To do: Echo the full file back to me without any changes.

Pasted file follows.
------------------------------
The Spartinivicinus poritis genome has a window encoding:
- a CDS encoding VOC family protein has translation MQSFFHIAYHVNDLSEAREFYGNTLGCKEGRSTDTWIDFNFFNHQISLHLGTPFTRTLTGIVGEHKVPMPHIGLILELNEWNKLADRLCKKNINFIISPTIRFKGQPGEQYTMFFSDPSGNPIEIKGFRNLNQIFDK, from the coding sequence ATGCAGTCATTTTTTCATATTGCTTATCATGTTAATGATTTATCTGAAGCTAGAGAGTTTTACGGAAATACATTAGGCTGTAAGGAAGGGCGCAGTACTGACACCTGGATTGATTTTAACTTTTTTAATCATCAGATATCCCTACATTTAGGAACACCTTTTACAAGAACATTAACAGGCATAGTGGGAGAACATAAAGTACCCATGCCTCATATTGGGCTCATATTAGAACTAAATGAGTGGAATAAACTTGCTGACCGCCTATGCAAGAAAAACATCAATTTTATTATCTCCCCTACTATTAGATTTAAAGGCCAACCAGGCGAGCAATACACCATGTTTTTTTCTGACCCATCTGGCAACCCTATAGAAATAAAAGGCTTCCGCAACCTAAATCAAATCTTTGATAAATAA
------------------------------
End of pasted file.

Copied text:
The Spartinivicinus poritis genome has a window encoding:
- a CDS encoding VOC family protein has translation MQSFFHIAYHVNDLSEAREFYGNTLGCKEGRSTDTWIDFNFFNHQISLHLGTPFTRTLTGIVGEHKVPMPHIGLILELNEWNKLADRLCKKNINFIISPTIRFKGQPGEQYTMFFSDPSGNPIEIKGFRNLNQIFDK, from the coding sequence ATGCAGTCATTTTTTCATATTGCTTATCATGTTAATGATTTATCTGAAGCTAGAGAGTTTTACGGAAATACATTAGGCTGTAAGGAAGGGCGCAGTACTGACACCTGGATTGATTTTAACTTTTTTAATCATCAGATATCCCTACATTTAGGAACACCTTTTACAAGAACATTAACAGGCATAGTGGGAGAACATAAAGTACCCATGCCTCATATTGGGCTCATATTAGAACTAAATGAGTGGAATAAACTTGCTGACCGCCTATGCAAGAAAAACATCAATTTTATTATCTCCCCTACTATTAGATTTAAAGGCCAACCAGGCGAGCAATACACCATGTTTTTTTCTGACCCATCTGGCAACCCTATAGAAATAAAAGGCTTCCGCAACCTAAATCAAATCTTTGATAAATAA